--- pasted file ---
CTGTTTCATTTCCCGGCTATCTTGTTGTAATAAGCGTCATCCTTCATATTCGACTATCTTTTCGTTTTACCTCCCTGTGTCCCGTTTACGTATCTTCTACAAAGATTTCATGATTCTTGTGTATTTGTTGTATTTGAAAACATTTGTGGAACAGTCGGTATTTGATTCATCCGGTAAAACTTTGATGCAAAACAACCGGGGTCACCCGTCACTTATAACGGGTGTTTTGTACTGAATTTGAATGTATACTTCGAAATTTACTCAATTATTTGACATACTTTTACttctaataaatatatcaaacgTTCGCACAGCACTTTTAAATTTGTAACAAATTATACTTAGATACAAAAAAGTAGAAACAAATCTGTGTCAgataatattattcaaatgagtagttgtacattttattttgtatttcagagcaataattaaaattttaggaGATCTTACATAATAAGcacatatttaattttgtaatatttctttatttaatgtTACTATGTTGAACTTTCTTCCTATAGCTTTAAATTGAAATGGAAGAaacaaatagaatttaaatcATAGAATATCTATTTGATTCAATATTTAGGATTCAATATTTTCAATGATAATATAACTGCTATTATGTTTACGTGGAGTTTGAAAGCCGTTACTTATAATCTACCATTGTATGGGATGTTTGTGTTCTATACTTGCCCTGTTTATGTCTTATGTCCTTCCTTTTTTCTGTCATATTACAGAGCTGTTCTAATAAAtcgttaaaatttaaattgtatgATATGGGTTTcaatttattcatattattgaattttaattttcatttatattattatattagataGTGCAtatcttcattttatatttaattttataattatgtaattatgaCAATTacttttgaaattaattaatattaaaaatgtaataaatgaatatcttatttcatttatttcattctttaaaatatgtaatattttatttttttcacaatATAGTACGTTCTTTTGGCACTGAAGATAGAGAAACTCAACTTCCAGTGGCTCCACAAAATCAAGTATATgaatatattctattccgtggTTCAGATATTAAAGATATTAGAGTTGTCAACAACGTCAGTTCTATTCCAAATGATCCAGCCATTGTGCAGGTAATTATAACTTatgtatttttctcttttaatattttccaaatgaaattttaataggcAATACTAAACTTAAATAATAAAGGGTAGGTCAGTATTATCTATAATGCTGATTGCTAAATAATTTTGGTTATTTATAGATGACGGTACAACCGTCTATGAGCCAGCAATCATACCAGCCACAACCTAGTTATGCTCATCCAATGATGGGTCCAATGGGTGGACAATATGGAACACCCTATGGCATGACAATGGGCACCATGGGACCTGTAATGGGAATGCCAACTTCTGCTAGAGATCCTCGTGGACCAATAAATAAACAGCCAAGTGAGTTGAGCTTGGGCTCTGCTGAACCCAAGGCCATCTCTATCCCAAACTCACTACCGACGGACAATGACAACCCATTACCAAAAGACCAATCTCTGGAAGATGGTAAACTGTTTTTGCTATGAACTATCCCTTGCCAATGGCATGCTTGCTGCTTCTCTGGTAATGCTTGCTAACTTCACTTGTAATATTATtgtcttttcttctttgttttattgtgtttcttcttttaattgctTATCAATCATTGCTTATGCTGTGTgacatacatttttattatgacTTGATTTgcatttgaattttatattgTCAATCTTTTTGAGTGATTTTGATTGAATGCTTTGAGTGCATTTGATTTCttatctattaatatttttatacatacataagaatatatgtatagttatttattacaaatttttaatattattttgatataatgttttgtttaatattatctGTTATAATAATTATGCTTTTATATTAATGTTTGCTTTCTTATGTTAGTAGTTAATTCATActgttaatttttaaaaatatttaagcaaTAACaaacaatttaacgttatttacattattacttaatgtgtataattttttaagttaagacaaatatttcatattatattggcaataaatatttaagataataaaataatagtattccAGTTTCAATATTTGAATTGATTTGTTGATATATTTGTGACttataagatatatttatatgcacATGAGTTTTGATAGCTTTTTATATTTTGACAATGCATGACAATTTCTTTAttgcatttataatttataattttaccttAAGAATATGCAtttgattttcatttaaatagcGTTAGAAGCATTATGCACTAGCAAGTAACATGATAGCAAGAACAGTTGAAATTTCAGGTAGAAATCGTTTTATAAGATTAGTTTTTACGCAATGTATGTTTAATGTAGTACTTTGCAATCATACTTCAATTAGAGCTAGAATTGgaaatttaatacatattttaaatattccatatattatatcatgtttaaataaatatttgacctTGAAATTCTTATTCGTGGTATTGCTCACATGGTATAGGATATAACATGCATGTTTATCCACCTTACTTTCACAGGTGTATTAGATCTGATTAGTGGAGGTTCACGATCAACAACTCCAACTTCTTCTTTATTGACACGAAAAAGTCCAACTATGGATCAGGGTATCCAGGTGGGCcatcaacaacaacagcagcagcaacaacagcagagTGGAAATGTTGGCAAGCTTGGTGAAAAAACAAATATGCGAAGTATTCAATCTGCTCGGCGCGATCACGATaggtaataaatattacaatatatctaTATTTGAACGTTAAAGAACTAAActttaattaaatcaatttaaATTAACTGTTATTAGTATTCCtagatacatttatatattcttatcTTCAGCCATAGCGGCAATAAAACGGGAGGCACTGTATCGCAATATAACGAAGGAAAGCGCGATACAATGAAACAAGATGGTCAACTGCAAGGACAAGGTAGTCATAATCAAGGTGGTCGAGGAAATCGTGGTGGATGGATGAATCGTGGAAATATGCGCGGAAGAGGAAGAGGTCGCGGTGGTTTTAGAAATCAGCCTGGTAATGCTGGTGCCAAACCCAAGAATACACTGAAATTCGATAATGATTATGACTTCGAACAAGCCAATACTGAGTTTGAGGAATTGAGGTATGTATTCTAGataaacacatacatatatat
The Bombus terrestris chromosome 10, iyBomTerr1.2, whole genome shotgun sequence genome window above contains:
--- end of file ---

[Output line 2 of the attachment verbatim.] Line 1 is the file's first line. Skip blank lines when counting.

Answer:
The Bombus terrestris chromosome 10, iyBomTerr1.2, whole genome shotgun sequence genome window above contains: